I don’t think people have fully focused on the 1st and 2nd options in JMcH’s post. An ESM taking stakes in peripheral domestic banks would be the mother of all sector-specific lean-against-the-wind hedge funds. Not to mention questions about what its corporate governance policies would be. No clean solution there.


It is time to get down to the real business of sorting out the public finances.

Except those parts of the public finances that relate to propping up the financial sector, right. I mean who even knows how large that cost is now? Forty five billion?

Anyway, it is time to address only those factors which did not cause Ireland to be so seriously damaged by the European component of the global financial crisis, and to studiously ignore the ones that did.

Never discuss the malign influence the banks. Never acknowledge the trap of EMU. Never consider whether the structure of governance in the EU is one in which Ireland can prosper.

You are quite a character.

@ Frank Galton

Both options are, indeed, utterly unrealistic but I assume from the overall presentation that John McHale is aware of this.

Even the timid proposals that the Commission will table Wednesday are likely to run into determined German opposition. There will be no burden-sharing of responsibility at the level of the governments in the EA as far as I can see because the political conditions for such simply do not exist. However, one wonders if it might not be in the interest of the large European banks to push for some steps that might restore confidence between them. They can hardly all afford to retreat into their national kraals.

cf. http://www.ft.com/intl/cms/s/0/f3853c48-ae39-11e1-b842-00144feabdc0.html#axzz1wTpMVWxx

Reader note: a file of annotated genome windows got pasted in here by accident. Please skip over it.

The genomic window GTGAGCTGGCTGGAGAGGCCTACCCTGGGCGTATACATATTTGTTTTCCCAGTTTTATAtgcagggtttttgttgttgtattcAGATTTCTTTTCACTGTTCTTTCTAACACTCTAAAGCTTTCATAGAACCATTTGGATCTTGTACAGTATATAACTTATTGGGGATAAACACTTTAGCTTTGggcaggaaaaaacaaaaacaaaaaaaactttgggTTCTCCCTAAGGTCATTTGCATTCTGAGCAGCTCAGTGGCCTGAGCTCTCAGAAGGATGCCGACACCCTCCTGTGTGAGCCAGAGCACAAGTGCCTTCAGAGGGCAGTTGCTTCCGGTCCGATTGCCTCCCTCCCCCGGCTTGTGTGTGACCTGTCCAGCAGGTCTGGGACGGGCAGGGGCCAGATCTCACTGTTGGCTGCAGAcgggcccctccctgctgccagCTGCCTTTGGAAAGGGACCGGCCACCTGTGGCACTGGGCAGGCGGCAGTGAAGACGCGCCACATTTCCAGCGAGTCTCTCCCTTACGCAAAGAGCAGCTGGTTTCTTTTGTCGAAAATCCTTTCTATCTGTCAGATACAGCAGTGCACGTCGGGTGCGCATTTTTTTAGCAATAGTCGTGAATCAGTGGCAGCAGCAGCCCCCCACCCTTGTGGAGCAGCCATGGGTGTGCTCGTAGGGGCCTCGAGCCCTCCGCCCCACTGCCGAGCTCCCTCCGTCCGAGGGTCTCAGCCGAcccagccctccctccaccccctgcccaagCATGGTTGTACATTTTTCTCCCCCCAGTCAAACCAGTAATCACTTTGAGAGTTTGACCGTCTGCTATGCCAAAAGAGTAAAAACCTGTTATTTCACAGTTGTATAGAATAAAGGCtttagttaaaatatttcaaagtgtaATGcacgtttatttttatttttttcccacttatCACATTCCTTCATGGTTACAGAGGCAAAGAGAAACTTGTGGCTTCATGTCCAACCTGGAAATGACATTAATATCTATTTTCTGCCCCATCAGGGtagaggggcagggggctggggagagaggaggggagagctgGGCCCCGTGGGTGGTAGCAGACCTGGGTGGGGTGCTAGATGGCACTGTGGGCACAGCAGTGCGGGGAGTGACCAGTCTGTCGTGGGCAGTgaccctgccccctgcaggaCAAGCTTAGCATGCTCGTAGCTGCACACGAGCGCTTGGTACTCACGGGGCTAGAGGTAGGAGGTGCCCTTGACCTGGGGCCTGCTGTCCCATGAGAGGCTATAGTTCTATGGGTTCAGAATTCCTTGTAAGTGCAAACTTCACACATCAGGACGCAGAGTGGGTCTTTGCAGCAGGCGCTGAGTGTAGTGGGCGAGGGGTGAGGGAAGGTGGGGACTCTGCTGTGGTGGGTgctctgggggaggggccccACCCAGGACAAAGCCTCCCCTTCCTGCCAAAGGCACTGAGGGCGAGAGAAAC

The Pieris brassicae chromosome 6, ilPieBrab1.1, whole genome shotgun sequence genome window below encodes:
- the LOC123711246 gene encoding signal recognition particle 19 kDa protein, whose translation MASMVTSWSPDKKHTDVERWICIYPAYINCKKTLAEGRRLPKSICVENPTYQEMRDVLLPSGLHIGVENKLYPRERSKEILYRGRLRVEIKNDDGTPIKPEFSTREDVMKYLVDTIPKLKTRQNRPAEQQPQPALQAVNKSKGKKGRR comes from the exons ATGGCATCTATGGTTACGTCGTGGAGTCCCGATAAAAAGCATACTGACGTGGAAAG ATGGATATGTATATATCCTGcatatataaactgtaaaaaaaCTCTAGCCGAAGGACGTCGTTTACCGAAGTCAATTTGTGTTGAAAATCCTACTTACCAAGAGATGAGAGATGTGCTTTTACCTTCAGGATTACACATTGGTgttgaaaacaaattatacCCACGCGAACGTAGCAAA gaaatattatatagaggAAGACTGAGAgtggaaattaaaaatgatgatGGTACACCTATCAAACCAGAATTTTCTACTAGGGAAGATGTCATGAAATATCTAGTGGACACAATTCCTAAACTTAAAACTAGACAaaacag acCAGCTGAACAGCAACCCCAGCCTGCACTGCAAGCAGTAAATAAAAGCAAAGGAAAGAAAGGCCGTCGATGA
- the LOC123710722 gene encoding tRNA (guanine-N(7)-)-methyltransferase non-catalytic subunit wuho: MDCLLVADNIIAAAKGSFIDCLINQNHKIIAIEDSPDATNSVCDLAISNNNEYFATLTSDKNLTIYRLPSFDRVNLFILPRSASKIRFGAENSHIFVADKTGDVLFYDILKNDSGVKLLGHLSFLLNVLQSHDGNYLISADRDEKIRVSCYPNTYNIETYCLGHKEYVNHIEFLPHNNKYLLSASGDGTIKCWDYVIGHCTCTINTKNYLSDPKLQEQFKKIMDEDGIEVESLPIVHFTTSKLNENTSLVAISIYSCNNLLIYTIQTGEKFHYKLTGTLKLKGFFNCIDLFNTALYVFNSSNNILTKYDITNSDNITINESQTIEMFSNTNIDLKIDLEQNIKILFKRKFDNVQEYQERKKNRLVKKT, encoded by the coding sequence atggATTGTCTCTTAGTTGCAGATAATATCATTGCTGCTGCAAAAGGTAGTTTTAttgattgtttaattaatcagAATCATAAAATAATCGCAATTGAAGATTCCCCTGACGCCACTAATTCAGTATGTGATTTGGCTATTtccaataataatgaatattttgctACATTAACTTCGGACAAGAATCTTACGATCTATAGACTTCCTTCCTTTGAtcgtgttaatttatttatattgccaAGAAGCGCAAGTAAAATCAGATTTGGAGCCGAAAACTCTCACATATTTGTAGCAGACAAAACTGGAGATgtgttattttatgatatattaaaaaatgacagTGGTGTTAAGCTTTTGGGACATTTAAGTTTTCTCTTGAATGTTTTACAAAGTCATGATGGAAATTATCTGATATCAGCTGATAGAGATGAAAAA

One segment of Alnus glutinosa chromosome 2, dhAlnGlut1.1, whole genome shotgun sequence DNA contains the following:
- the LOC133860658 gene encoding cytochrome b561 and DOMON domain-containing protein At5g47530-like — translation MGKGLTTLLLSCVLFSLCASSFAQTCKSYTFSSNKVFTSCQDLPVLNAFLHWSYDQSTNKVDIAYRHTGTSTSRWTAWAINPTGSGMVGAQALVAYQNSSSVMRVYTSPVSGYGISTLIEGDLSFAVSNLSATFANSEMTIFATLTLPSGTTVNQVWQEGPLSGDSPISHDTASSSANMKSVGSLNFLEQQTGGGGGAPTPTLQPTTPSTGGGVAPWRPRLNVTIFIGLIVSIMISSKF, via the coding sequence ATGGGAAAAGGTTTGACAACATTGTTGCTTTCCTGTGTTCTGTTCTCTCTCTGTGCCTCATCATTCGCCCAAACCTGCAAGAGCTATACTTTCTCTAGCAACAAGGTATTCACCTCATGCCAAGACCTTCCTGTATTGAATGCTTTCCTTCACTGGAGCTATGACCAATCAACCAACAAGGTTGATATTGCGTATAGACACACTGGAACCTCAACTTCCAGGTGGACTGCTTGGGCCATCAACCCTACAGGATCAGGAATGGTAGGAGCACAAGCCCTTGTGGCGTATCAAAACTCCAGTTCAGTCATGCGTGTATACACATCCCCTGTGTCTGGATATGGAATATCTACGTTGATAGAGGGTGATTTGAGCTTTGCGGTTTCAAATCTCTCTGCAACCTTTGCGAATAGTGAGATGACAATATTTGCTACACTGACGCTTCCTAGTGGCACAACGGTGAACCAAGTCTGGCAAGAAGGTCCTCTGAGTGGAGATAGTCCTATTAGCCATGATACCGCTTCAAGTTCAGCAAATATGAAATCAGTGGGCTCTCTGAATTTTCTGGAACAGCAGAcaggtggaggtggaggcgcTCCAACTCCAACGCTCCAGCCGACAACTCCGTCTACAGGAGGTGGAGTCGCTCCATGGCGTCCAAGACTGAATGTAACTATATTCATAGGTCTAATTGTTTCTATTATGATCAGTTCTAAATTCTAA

Ireland’s current debt burden is unsustainable. If we do not get a restructuring of the bank bailout cost that brings the debt to GDP ratio down to between 100-105%, then we will be unable to meaningfully borrow in the bond markets over the long term and will be unable to recover. Leaving the Euro will likely be our fate in the long term. The government should be making this clear in Europe and also highlighting that the simplest way to avoid this fate is by cutting the value of the promissory notes by about 60%. From a European perspective this would be almost costless compared with the enormous cost of a disorderly and uncooperative Irish exit.

It doesn’t matter that the ELA amounts to temporary financing of governments. LTRO has had the same effect in Italy and Spain. Making excuses for appaling ECB policy mistakes in the past is wholly unhelpful and just plain wrong.

If Spain manages to avoid Ireland’s fate because the ESM is allowed to directly recapitalise Spanish banks (in return for ownership) then it would be unacceptable if the same deal is not retrospectively applied to Ireland. It is not sufficient to shrug our shoulders and say it would be a bit “unfair” as John McHale seems to do.

@Frank Galton

“I don’t think people have fully focused on the 1st and 2nd options in JMcH’s post.”

This bit caught my eye:
“Second, it is possible that the ESM could take over some or all of the State’s existing ownership stakes in the banks. Again, I think it would be unrealistic to expect the ESM to pay more than fair value. ”

Fair Value? So we pay the ESM to take over a negative!
The only basis worthy of consideration from an Irish perspective is as follows:
Irish Govt bailout = X billions = Y percentage of ownership.
Ergo ESM funds = X/2 billions= Y/2 percentage of ownership.
That makes ESM fund state equity to date on a pari passu basis.

Otherwise the state has absorbed all losses to date and the ESM comes in late in the day, just like a vulture fund and gets the benefit of any gains from here on in.
That is exactly the kind of stupid deal that Ireland is capable of making to get its hands on cash and proclaiming it a victory just as they did with BOI.
The BOI sale was a ~80% loss on an investment that was just 12 months old.
We need another of those like we need a hole in the head.

People should be very careful what they wish for.
The ESM will recapitalise banks in exchange for equity. Then it will sell off performing loans to the likes of Goldman at a discount (since Goldman will be funding the ESM anyway). Then the ESM has tremendous powers to call on states to boost its coffers to deal with the non-performing loans.
The ESM is the giantest tentacle of the giantest squid that the world has ever known. No wonder Draghi likes it.
Problem is not economics – it’s the politics. Will the ESM lead to growth in peripheral countries (not on your nelly)?